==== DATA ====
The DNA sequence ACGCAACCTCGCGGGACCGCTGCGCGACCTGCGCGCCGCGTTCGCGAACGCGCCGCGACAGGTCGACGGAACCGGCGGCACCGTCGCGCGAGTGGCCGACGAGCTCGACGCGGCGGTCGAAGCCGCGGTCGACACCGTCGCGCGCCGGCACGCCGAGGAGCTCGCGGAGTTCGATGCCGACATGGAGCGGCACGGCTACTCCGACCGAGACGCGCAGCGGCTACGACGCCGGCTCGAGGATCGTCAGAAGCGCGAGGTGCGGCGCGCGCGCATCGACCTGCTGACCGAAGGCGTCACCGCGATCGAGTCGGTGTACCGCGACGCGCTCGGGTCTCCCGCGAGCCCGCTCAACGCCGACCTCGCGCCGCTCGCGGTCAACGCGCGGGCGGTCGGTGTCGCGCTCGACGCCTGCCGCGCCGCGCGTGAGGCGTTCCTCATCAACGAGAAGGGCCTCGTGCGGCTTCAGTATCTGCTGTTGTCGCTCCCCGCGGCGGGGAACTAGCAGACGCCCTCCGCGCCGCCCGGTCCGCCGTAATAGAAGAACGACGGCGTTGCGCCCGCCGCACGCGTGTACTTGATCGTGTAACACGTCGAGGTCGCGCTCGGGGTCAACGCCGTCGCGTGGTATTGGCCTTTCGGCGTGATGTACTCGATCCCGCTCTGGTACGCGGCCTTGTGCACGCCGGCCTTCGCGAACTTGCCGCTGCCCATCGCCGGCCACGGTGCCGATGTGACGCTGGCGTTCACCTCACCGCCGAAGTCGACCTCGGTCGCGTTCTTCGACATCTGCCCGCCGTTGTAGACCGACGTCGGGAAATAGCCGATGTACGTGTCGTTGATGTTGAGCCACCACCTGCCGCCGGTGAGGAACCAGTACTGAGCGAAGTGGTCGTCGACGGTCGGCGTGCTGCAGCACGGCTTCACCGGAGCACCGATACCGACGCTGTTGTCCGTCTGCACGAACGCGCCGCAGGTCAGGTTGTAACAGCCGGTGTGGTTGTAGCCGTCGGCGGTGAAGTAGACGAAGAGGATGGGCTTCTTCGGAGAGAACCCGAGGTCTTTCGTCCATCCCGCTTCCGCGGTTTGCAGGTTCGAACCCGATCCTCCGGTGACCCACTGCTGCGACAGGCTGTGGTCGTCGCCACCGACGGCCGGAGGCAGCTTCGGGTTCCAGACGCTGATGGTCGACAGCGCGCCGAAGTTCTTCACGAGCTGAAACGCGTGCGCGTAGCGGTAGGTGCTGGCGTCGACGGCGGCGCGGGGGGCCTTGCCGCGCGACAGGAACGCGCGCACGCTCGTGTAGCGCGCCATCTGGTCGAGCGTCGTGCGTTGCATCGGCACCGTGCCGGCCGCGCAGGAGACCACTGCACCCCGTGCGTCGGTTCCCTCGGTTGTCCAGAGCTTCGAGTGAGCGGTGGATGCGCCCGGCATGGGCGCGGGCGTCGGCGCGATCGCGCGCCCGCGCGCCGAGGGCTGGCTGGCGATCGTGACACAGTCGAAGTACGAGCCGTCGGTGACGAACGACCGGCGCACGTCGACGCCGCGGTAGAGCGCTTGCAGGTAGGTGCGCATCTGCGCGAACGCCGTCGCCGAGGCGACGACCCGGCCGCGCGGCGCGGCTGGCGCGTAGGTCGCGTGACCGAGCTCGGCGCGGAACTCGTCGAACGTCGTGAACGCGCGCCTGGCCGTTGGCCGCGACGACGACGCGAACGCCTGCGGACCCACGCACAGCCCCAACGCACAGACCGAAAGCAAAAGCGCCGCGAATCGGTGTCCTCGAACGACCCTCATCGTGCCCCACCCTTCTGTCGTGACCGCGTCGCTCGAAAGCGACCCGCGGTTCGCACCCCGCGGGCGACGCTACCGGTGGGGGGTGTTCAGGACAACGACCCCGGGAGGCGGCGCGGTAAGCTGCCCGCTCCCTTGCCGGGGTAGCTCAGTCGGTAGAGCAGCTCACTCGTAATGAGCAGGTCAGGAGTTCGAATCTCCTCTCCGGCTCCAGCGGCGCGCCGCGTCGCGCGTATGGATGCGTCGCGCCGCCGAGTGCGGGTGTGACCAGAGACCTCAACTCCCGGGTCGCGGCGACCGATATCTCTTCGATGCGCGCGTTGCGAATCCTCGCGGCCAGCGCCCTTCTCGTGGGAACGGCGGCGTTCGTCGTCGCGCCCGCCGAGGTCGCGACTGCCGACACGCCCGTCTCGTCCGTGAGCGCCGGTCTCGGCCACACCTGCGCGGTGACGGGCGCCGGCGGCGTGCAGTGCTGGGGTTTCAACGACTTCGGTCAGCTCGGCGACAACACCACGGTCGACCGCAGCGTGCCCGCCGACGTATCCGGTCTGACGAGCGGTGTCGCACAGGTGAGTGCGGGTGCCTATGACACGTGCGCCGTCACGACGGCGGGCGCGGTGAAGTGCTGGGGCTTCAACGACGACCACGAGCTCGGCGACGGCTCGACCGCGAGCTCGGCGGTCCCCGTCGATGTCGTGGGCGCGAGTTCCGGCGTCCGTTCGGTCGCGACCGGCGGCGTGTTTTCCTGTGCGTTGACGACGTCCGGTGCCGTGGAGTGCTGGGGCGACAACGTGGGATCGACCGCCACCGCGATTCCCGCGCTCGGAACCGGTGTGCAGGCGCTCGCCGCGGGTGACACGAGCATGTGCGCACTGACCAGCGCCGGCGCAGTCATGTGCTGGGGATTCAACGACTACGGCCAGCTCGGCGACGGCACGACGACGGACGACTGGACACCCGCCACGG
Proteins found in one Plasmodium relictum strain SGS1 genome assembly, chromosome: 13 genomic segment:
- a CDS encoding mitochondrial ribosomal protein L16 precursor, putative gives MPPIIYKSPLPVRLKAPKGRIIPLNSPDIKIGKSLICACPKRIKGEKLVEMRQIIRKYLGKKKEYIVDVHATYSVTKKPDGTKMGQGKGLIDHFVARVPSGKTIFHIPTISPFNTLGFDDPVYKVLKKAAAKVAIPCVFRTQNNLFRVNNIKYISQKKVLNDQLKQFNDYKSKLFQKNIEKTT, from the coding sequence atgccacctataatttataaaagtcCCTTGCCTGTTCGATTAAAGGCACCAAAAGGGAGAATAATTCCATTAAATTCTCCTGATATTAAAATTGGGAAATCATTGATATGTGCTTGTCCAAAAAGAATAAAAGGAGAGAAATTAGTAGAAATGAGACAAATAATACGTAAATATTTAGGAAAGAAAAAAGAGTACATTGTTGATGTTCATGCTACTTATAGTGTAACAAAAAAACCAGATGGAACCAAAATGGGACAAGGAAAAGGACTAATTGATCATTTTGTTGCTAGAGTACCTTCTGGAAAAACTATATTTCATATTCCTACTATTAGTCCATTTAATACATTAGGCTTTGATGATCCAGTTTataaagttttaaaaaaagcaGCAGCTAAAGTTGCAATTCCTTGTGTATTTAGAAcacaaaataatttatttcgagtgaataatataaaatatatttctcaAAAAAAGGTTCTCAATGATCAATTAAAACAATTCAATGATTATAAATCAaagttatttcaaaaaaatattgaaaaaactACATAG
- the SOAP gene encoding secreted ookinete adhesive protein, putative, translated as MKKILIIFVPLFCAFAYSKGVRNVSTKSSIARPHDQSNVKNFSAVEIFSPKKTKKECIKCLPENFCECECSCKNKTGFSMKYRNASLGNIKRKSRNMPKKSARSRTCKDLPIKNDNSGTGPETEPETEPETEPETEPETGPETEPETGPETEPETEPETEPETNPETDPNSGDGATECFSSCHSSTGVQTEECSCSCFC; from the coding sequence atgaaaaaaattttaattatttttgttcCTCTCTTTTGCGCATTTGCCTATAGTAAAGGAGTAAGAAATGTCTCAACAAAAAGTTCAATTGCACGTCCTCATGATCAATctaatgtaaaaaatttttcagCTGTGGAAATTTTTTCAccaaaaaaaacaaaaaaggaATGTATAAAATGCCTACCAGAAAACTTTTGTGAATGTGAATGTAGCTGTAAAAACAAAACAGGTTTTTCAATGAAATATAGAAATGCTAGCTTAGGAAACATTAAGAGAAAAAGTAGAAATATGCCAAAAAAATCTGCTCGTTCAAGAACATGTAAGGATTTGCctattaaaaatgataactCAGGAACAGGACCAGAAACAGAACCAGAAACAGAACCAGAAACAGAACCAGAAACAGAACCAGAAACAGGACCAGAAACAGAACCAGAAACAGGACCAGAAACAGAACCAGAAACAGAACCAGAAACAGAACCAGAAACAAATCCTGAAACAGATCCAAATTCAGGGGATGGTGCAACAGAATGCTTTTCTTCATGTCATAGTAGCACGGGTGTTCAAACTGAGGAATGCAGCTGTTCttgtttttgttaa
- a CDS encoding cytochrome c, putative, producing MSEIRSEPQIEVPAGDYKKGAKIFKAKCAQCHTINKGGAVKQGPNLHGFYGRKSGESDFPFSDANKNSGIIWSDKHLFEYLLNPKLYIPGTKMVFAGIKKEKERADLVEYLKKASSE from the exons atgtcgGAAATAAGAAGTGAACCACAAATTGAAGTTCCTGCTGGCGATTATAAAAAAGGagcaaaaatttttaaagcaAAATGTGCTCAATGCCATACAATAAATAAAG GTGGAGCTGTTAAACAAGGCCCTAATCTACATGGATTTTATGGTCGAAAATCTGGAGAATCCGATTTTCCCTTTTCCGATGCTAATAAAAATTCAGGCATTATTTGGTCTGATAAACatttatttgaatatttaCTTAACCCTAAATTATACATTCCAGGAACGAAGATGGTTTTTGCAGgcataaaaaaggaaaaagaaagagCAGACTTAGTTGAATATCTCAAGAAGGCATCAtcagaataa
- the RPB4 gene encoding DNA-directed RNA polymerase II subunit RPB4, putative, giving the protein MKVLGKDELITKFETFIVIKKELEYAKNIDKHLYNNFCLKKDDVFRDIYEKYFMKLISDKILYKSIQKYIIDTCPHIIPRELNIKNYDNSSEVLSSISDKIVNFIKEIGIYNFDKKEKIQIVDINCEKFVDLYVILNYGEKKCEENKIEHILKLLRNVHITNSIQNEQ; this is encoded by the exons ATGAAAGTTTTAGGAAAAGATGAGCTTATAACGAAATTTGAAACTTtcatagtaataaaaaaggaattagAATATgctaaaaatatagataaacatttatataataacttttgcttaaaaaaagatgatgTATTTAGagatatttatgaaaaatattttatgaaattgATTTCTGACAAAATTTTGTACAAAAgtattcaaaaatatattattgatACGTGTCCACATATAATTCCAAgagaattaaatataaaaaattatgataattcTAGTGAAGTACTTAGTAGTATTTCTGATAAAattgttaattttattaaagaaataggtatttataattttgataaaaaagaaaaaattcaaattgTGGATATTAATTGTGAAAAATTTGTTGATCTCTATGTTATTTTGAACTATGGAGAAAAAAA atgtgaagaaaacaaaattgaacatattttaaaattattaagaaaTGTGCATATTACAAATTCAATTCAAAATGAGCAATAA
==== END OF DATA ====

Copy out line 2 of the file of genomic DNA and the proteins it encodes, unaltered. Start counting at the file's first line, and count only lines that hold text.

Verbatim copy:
Proteins found in one Plasmodium relictum strain SGS1 genome assembly, chromosome: 13 genomic segment: